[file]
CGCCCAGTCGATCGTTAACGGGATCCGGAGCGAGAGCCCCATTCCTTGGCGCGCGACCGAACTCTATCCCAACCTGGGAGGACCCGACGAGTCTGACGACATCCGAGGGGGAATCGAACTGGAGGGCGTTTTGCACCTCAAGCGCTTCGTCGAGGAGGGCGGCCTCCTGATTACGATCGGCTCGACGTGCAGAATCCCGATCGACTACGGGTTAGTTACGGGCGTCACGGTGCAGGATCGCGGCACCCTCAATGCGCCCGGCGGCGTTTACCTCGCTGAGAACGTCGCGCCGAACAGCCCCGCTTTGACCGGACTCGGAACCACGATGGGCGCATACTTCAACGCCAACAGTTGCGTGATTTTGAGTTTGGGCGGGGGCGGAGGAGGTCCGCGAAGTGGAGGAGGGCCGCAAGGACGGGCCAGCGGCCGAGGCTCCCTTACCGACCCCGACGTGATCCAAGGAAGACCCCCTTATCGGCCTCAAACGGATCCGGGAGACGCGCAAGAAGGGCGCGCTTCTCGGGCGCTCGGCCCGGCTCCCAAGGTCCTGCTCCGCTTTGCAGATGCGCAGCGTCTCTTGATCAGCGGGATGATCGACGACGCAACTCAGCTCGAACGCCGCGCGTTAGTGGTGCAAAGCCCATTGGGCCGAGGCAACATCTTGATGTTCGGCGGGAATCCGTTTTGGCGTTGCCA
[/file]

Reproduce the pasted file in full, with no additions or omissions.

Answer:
CGCCCAGTCGATCGTTAACGGGATCCGGAGCGAGAGCCCCATTCCTTGGCGCGCGACCGAACTCTATCCCAACCTGGGAGGACCCGACGAGTCTGACGACATCCGAGGGGGAATCGAACTGGAGGGCGTTTTGCACCTCAAGCGCTTCGTCGAGGAGGGCGGCCTCCTGATTACGATCGGCTCGACGTGCAGAATCCCGATCGACTACGGGTTAGTTACGGGCGTCACGGTGCAGGATCGCGGCACCCTCAATGCGCCCGGCGGCGTTTACCTCGCTGAGAACGTCGCGCCGAACAGCCCCGCTTTGACCGGACTCGGAACCACGATGGGCGCATACTTCAACGCCAACAGTTGCGTGATTTTGAGTTTGGGCGGGGGCGGAGGAGGTCCGCGAAGTGGAGGAGGGCCGCAAGGACGGGCCAGCGGCCGAGGCTCCCTTACCGACCCCGACGTGATCCAAGGAAGACCCCCTTATCGGCCTCAAACGGATCCGGGAGACGCGCAAGAAGGGCGCGCTTCTCGGGCGCTCGGCCCGGCTCCCAAGGTCCTGCTCCGCTTTGCAGATGCGCAGCGTCTCTTGATCAGCGGGATGATCGACGACGCAACTCAGCTCGAACGCCGCGCGTTAGTGGTGCAAAGCCCATTGGGCCGAGGCAACATCTTGATGTTCGGCGGGAATCCGTTTTGGCGTTGCCA